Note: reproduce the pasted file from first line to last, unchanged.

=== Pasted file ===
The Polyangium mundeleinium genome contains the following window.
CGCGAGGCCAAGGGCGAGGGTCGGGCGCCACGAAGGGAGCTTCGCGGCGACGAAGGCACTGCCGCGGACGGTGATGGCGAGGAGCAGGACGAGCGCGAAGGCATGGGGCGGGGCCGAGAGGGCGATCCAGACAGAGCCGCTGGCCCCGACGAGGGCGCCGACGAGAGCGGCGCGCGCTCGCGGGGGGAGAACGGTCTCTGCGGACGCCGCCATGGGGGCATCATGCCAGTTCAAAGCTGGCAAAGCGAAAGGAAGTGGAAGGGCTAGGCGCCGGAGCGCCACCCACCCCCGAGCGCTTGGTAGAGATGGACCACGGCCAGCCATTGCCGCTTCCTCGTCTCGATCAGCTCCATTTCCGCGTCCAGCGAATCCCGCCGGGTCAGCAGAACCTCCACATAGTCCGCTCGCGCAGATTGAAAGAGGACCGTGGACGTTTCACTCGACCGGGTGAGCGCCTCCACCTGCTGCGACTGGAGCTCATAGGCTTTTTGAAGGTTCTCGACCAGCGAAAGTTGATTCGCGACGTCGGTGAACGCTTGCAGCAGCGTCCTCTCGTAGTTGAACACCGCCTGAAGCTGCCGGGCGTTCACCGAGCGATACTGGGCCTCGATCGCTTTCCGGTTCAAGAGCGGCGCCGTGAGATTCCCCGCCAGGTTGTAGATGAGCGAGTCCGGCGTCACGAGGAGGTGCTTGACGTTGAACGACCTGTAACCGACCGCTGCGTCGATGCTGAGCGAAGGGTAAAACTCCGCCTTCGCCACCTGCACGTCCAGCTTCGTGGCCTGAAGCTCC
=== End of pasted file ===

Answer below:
The Polyangium mundeleinium genome contains the following window.
CGCGAGGCCAAGGGCGAGGGTCGGGCGCCACGAAGGGAGCTTCGCGGCGACGAAGGCACTGCCGCGGACGGTGATGGCGAGGAGCAGGACGAGCGCGAAGGCATGGGGCGGGGCCGAGAGGGCGATCCAGACAGAGCCGCTGGCCCCGACGAGGGCGCCGACGAGAGCGGCGCGCGCTCGCGGGGGGAGAACGGTCTCTGCGGACGCCGCCATGGGGGCATCATGCCAGTTCAAAGCTGGCAAAGCGAAAGGAAGTGGAAGGGCTAGGCGCCGGAGCGCCACCCACCCCCGAGCGCTTGGTAGAGATGGACCACGGCCAGCCATTGCCGCTTCCTCGTCTCGATCAGCTCCATTTCCGCGTCCAGCGAATCCCGCCGGGTCAGCAGAACCTCCACATAGTCCGCTCGCGCAGATTGAAAGAGGACCGTGGACGTTTCACTCGACCGGGTGAGCGCCTCCACCTGCTGCGACTGGAGCTCATAGGCTTTTTGAAGGTTCTCGACCAGCGAAAGTTGATTCGCGACGTCGGTGAACGCTTGCAGCAGCGTCCTCTCGTAGTTGAACACCGCCTGAAGCTGCCGGGCGTTCACCGAGCGATACTGGGCCTCGATCGCTTTCCGGTTCAAGAGCGGCGCCGTGAGATTCCCCGCCAGGTTGTAGATGAGCGAGTCCGGCGTCACGAGGAGGTGCTTGACGTTGAACGACCTGTAACCGACCGCTGCGTCGATGCTGAGCGAAGGGTAAAACTCCGCCTTCGCCACCTGCACGTCCAGCTTCGTGGCCTGAAGCTCC